According to an upcoming book by noted technology writer Steven Levy, Google
[Google co-founders Larry Page and Sergey Brin] took a Magical Mystery Tour of high-tech royalty: Apple’s Steve Jobs, Intel’s
(Nasdaq: INTC)Andy Grove, Intuit’s Scott Cook, Amazon.com’s (Nasdaq: AMZN)Jeff Bezos, and others. Then they came back to [famed venture capitalist John] Doerr.
“We agree with you,” they told him; they were ready to hire a CEO. But they would only consider one person: Steve Jobs.
In the real world, Page and Brin had to settle for the less-heralded CEO of Novell
Steve Jobs? Working for Google? You're nuts!
Before you dismiss the very idea as ridiculous, consider where he was in 1999. After losing his CEO title in 1985, Jobs had spent more than a decade running NeXT and then Pixar. Though he made his triumphant return to Apple with the NeXT buyout in 1996, he was officially nothing more than the interim CEO between 1997 and 2000.
At age 44, Jobs had a temporary-sounding title at a company that had already gotten rid of him once -- hardly an ideal situation. And here was this red-hot startup telling him that he was the perfect CEO -- the only acceptable choice even in the presence of such tech legends as Grove and Bezos. At the end of 1999, Bezos' Amazon was coming off an amazing 6,000% run since its 1997 IPO, and Grove's Intel had gained nearly 4,000% in the 1990s as personal computers became ubiquitous. Yet those proven leaders weren't good enough for Google, and only Jobs would do. That's the ultimate compliment, dude.
Would you have stayed at Apple under those conditions or jumped ship to Google? Given Jobs' propensity to take startups to the next level (think Pixar before the Mouse House buyout or NeXT as the foundation for Mac OS X), that decision could easily have gone the other way.
Welcome to Bizarro World!
So let's go back to 1999 and replace Schmidt with a Steve Jobs eager to prove his superstar status in a new setting. What would the Turtlenecked One have done differently?
First of all, you'd better believe that product design would be a very different beast from today's Google model. Under Schmidt, Google has worked under the premise of releasing stuff very early, perhaps slapping a "beta" tag on even the most ambitious and important offerings and then making it work in a process of rapid iteration.
That just wouldn't fly under Jobs. The first iPhone might look aged and tired next to the iPhone 4, but it was a groundbreaking piece of gear when it was new and as close to perfection as you could have expected at the time. Did you ever see a bad Pixar movie? The list of examples is endless, but the point I'm making is simple: A Jobs-powered Google would polish every potential product to a high gloss before presenting it to the world.
I don't think Gmail would exist under that paradigm, as it grew out of a programmer's side project and lost its beta tag only after five years on the market. The YouTube acquisition might have happened thanks to Jobs' fascination with entertainment media, but not without building a solid ecosystem first. A portable media player akin to the iPod Touch could have filled that need, Google-branded but manufactured by the Apple folks he would have left behind, or perhaps by an outsider such as Samsung Electronics or HTC. Without a monetizing property at the ready, Jobs would have let that deal go elsewhere.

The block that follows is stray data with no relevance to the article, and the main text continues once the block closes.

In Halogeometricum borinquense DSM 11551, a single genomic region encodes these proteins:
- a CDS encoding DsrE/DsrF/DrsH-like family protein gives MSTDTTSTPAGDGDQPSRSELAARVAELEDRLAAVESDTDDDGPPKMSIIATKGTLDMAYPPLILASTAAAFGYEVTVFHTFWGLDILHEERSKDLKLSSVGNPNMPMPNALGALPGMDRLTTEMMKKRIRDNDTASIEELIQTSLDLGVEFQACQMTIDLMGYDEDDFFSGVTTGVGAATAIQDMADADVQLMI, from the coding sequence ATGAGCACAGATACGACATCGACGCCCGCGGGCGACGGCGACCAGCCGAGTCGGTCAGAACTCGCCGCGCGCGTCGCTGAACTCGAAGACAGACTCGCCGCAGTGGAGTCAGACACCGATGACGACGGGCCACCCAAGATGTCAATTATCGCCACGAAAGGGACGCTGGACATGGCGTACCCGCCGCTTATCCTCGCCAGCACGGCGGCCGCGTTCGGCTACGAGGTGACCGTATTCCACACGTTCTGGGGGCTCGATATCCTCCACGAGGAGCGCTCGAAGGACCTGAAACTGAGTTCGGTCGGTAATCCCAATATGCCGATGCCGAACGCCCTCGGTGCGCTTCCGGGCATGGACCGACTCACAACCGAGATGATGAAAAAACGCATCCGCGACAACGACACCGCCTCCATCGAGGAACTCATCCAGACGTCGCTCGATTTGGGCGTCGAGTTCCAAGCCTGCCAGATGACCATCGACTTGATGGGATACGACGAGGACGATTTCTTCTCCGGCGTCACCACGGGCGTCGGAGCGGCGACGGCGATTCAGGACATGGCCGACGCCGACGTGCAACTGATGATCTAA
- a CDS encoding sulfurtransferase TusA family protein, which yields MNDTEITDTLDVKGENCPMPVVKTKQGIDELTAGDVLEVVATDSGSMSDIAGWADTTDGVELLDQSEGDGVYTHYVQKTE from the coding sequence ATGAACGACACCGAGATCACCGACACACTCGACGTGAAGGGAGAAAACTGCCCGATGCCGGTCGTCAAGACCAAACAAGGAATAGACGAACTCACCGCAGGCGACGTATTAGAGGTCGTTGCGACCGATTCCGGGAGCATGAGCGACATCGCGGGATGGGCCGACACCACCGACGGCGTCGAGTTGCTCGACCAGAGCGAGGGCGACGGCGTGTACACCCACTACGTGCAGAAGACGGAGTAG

So what's different this time?
In fact, Jobs' sense of fiscal discipline would have cut down on Google's splurge-happy tendencies. DoubleClick might have passed muster, as it is very relevant to Google's core competencies in online search and advertising, but most of those big checks would have remained unwritten.
Of course, the changes wouldn't all focus on cutting things back and restraining Google's wild horses. Jobs would obviously have brought new projects to the table to define the company in his own image and make it largely unrecognizable to a visitor from our current reality.
Your guess is as good as mine as to what he'd do, though: Predicting where that inventive genius would go with the assets at Google's disposal is like guessing Garry Kasparov's moves five steps in advance. Good luck with that.
One thing seems obvious, though: The seeds of iTunes, the iPod, and the rest of that tremendous ecosystem might already have been sown in Jobs' mind, and they'd be about as appropriate to a young information wrangler as they were to a resurgent hardware maker. We'd just have gTunes, gPods, and the gPhone instead.
With an imperative to care more deeply about information (it's in Google's mission statement, after all), Jobs might have bought Netflix
One more thing
So you'd largely have a tweaked version of today's Apple in this alternative-reality Google, but with less hardware (if any) and a tighter focus on Google's core technologies. Yes, I believe that Jobs' supersized persona would have made that large an imprint.
You'd also be surprised at how much Jobs wouldn't have changed. One of the first selling points for the Google search service was its clean, uncluttered design in an era of ad-happy search portals such as AltaVista and Lycos. Take a look at the still-elegant google.com homepage at tell me you don't hear echoes of an Apple-like design philosophy there. Come on, I dare you to. Jobs would have felt right at home in Mountain View, even if the company needed a few tweaks here and there.
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